Building Linux Home Theater box


First Note: this build was not about “cheap”. This is all about “building my own”, “small” and “quiet”, “cheap” comes as a last criteria.

SilentPCReview gave me some really valuable information on how to get things together with this case. Most importantly – to get 120mm case fan. I experimented with 80mm and got temperatures inside the case dropping from ~80C down to ~60C which prompted me to go that extra mile and get 120mm fan – Noctua NF-S12B turned out to be one valuable addition – with varied settings 1200/900/600 RPM it allowed me to be the judge of what’s acceptable, and I ended up using 900RPM setting as it was much quieter than 1200RPM yet provided plenty of airflow. I ended up pointing it outward (i.e. sucking air out of the case vs sucking it in). Such positioning allows you to suck cool air directly towards CPU drawing hot air towards PSU fan and the Case Fan allowing for better temperature management as far as I can tell. Temperatures seem to be in comfortable ~50C zone so no unpleasant noise so far (well, we’ll wait for movies to warm things up).

My plan B includes underclocking CPU and GPU if temperatures get too high. Core i3 is more than enough for movie-watching/internet browsing so I’m not too worried about effects of underclocking.


Pre-building in VM

This one needs to be quiet and not to burn holes in SSD and be fairly minimalistic, so I’m building it from Fedora 16 Install DVD starting with “minimal” setup and building up to something I can accept. After building the box as a VM (with Spice graphics) – image of an SSD that we’re about to use, and installing base OS first tweak is to get rid of all unnecessary writes via noatime, and tmpfs:

# cat /etc/fstab
/dev/sda1  /                       ext4    discard,noatime,data=writeback        1 1
none /tmp tmpfs defaults 0 0

Now we need some packages for X Windows:

# yum groupinstall “X Window System” LXDE

That should give us nice base. However if you try to launch graphical interface:

# systemctl start

you get no fonts and lots of squares on the screen. I fixed that with a “hammer”:

# yum install xorg-x11-fonts\*
# yum install liberation\*

after that we can start up Xorg – no problem.

Now some apps and more convenience:

# rpm -Uvh
# rpm –import /etc/pki/rpm-gpg/RPM-GPG-KEY-adobe-linux
# yum install flash-plugin
# yum install libdvdread libdvdnav lsdvd
# yum install mplayer mplayer-gui smplayer
# rpm -Uvh
# yum install libdvdcss
# yum install vlc
# yum install xine-lib xine-lib-extras xine-lib-extras-freeworld xine-ui xine-ui-skins gxine minitube
# yum install firefox

And all this goodness in 1.5G – not bad. We’ve got Flash, Firefox, XBMC, Mplayer, VLC and Xine – almost ready to bust some movies 🙂

All we need now is to boot into XBMC by default to avoid all the complexities of a “typical boot” on this over-simplified machine:

# useradd -m -g users -G audio,video -s /bin/bash xbmc
# passwd xbmc
# cat > /etc/lxdm/lxdm.conf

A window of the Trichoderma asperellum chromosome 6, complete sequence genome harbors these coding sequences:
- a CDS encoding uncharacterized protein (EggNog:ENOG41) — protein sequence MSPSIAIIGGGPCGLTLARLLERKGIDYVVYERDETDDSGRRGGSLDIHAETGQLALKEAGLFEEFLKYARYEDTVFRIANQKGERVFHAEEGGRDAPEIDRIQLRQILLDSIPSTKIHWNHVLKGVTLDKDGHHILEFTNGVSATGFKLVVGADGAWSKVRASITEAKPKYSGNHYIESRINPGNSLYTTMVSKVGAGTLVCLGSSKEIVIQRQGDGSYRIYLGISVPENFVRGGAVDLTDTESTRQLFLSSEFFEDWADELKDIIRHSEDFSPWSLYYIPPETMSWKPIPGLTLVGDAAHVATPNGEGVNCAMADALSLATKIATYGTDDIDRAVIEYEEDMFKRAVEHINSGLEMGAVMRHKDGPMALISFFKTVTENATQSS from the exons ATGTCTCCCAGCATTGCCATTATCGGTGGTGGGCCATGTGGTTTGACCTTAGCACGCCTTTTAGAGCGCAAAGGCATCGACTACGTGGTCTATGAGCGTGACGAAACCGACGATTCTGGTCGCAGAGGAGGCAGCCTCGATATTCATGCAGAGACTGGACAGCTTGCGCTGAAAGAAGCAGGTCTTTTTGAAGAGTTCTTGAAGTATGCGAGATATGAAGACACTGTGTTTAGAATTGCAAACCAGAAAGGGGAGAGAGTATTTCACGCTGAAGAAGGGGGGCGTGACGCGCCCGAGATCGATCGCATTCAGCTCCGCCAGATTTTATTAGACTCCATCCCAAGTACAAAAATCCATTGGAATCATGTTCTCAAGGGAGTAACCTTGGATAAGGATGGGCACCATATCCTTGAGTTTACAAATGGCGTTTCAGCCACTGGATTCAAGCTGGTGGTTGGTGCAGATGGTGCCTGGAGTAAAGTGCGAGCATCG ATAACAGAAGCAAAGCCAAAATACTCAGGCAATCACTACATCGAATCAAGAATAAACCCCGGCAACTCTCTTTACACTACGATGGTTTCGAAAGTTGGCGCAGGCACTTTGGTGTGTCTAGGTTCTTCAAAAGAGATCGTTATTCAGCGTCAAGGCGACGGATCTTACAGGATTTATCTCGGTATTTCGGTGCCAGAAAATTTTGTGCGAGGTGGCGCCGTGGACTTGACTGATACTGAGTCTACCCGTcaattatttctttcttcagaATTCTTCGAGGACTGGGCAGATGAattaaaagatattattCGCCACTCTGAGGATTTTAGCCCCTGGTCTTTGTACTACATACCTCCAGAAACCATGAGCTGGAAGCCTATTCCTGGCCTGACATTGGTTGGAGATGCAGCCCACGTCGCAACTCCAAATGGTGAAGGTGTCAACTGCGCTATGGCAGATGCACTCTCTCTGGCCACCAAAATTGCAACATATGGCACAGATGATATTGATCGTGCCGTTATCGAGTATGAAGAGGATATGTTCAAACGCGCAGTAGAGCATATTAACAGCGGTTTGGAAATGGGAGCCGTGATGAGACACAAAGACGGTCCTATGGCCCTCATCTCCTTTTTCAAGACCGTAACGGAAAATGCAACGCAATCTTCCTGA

arg=/usr/bin/X -background vt1




Notes on above: we’ve created xbmc user, set his password. And made default action for lxdm to login xbmc user using xbmc-standalone shell. Almost there…
Now some graphical goodness for package management in case we need it:

# yum install yumex

After that VM can be shut down and we’re transfering our image over to CompactFlash card connected via CardReader:

homePC # virsh shutdown htpc
homePC # dd if=htpc.img of=/dev/sdf

Note that above is done from my “normal PC” rather than from within VM itself.

Tuning of the real thing

Now whenever I plug My CF-to-SATA kit into Zotac H-55 I’m getting system that hangs for a while, and then… doesn’t see new disk. Bummer. Fall-back – 4G USB stick.

now I’ve got USB stick ready and found out I’m missing NetworkManager, d’oh!

First thing that hit me – difference in size of CF and USB stick. F16 uses GPT, and bitterly complains about broken FS etc. etc. etc. so… fixing is possible only via parted:

htpc # parted
(parted) print all

after which it asks you whether you want to fix various issues and the answer is “yes”

# yum install NetworkManager NetworkManager-gtk NetworkManager-gnome

However after that I’ve got the unpleasant

$ nm-connection-editor

** (nm-connection-editor:10500): WARNING **: Icon nm-device-wired missing: Icon ‘nm-device-wired’ not present in theme

** (nm-connection-editor:10500): WARNING **: Failed to initialize the UI, exiting…

which was fixed by

# yum install gnome-icon-theme-legacy

but even then I’ve got:

** (nm-connection-editor:10500): WARNING **: Icon nm-device-wwan missing: Icon ‘nm-device-wwan’ not present in theme

I have resorted to a hack – symlinked some instances of nm-device-wired.png to nm-device-wwan.png and even that didn’t help!

# yum install lxde-icon-theme

while that made LXDE look less “rough” it didn’t fix the issue. Argh!
Final attempt was to install whatever pieces of NetworkManager missing:

# yum install NetworkManager-{openconnect,openvpn,openswan,pptp,vpnc}

and that has finally resolved the issues of missing icons, g’ah!

Things to do

  • add Autofs mounting of NAS shares with pictures/movies


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